-Public Verifiability. E2E-V systems provide outputs and publish sufficient verification data to permit any voter to verify that his or her ballot was not lost or modified and that votes were properly tabulated. Verification data provides cryptographic proof that ballot integrity was preserved and tabulation was correct. Anyone may run a verification program on the verification data to confirm the accuracy of the data.
-Transparency. Mathematical principles underlying the E2E-V security guarantees are open and public. The specifications for verification programs are publicly documented, and voters and observers are free to create and execute their own verification programs.
The emerging approach to voting systems is verifiability (US Vote Foundation, 2015). At the outset of remote online voting trials no voting systems had verifiability but some systems have introduced it to improve security and protect electoral integrity. Norway was the first country to try universally verifiable voting, though after two trials in selected municipalities in local and national elections, pilots have now been terminated as the current government regards online voting and the secret ballot as incompatible (Government of Norway, 2014). Currently, some systems use individual verifiability and are preparing to launch versions that enable universal verifiability (e.g., Estonia in 2017 and by 2018 in Switzerland). While technical experts state that individual verifiability is important, there is near “universal” consensus that an E2E verifiable system is necessary for electoral integrity and proper auditability. The idea of universal verifiability is premised on having evidence-based results or proof for the voter that their vote made it into the ballot box as they intended, and that anyone can establish that the votes were tallied correctly.
In practice, the two principles of being able to verify votes are cast as intended and tallied as cast take place in three phases or steps whereby voters can check that their ballot was cast an intended, recorded as cast and tallied as cast:
The first and second steps often involve providing the voter with a code/ “receipt” upon finalizing the casting of their ballot, which they can use to carry out this check. The third step relies on mathematical proofs, and either mixes the ballots by removing voters’ personal information and decrypting the votes, or uses something called “homomorphic encryption” which allows for the votes to be tallied without decrypting them to verify the tally is correct (Benaloh et al., 2014). The key to this third element is being able to ensure the election results were tabulated correctly without revealing any additional information about the votes or voters.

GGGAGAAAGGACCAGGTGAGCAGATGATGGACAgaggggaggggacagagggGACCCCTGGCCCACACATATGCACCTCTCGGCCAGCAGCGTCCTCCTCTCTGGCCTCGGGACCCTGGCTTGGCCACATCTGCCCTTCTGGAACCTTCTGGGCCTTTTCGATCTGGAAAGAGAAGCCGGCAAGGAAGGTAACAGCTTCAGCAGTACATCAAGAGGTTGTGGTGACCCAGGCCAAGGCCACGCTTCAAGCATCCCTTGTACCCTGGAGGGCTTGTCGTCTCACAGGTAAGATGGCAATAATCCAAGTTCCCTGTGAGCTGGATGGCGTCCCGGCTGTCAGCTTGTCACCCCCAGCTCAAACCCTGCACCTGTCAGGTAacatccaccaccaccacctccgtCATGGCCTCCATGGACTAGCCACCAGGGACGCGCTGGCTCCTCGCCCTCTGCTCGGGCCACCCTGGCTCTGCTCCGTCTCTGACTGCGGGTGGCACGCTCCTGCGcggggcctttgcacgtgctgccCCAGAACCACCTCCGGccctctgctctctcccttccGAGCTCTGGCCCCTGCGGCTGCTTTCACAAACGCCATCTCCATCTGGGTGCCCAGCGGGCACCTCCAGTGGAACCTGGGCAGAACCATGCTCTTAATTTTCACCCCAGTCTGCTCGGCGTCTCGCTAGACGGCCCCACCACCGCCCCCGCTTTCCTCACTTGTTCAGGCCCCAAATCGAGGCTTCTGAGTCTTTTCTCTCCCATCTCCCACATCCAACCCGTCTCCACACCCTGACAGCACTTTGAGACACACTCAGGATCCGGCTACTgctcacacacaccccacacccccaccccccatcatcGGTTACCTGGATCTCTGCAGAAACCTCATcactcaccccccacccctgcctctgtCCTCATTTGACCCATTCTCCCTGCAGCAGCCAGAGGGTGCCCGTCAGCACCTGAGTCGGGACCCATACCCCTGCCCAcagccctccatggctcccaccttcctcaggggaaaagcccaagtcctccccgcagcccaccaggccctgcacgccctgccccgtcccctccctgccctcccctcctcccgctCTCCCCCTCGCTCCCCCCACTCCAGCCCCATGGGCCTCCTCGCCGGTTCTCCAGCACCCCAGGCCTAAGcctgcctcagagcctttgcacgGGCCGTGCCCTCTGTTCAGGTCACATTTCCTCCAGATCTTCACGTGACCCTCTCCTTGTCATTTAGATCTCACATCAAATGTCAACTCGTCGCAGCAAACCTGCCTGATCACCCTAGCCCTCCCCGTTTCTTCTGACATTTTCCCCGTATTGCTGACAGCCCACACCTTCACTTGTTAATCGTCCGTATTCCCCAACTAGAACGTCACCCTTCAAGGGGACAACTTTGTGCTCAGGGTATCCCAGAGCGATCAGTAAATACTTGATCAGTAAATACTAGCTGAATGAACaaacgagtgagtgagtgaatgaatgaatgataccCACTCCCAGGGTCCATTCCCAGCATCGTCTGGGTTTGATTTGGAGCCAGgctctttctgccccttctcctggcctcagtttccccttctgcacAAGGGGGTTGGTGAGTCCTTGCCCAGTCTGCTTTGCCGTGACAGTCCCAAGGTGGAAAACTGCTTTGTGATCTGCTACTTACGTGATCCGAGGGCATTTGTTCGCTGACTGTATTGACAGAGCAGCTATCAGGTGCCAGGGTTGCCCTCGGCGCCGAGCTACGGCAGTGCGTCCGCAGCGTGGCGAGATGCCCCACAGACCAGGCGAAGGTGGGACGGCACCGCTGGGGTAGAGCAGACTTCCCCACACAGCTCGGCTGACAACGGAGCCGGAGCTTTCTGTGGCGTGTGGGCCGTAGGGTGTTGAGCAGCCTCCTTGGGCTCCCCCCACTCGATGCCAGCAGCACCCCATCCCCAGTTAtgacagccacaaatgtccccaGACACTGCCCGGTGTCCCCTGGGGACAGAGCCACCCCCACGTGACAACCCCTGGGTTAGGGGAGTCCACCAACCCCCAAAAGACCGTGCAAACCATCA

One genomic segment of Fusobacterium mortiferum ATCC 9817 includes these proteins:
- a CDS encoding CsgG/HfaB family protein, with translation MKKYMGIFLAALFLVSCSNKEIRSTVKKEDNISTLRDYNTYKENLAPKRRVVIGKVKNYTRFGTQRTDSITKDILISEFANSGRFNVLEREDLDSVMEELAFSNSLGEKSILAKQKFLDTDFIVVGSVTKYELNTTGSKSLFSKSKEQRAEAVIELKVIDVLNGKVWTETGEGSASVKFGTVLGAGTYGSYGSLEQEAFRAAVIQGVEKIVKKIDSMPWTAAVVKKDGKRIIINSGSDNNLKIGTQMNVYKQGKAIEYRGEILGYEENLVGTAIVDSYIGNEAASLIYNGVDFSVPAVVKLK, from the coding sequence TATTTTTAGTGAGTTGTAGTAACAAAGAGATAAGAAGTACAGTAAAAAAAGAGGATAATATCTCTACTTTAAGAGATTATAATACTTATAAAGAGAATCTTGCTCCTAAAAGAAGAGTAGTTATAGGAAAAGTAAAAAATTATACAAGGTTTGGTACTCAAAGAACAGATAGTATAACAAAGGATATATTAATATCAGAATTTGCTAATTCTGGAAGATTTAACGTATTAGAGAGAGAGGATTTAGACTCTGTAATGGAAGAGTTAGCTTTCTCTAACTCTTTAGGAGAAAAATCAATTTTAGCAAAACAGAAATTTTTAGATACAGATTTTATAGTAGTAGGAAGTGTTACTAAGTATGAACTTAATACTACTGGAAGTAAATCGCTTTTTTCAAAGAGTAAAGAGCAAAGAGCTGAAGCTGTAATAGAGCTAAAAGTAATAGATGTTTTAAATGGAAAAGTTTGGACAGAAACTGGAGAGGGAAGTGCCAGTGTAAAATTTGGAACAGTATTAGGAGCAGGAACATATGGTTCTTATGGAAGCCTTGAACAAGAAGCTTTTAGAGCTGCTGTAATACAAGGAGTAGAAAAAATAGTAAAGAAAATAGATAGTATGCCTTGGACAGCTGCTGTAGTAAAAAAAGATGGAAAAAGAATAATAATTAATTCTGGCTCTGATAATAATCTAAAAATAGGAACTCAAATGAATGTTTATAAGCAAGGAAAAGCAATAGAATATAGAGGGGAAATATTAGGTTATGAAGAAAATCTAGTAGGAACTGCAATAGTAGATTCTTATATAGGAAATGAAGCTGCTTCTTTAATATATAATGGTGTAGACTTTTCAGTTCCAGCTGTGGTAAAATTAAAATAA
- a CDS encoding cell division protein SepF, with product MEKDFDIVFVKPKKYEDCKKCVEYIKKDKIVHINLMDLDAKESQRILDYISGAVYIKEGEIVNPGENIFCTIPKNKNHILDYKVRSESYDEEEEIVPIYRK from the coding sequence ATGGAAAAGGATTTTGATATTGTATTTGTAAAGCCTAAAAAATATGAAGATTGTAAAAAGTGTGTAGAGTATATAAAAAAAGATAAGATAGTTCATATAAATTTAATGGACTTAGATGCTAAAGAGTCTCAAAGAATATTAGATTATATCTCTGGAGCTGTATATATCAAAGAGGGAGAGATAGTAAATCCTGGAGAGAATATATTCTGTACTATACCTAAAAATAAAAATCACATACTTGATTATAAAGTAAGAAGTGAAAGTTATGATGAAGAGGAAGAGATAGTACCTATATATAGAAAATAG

End-to-end verifiable voting systems:
End-to-end auditable or end-to-end voter verifiable (E2E) systems are voting systems with stringent integrity properties and strong tamper resistance. E2E systems often employ cryptographic methods to craft receipts that allow voters to verify that their votes were counted as cast, without revealing which candidates were voted for. As such, these systems are sometimes referred to as receipt-based systems. A researcher has argued that end-to-end auditability and receipt-freeness (the voter cannot prove how he voted) should be considered to be orthogonal properties. Other researchers have shown that these properties can co-exist, and these properties are combined in the 2005 Voluntary Voting System Guidelines promulgated by the Election Assistance Commission.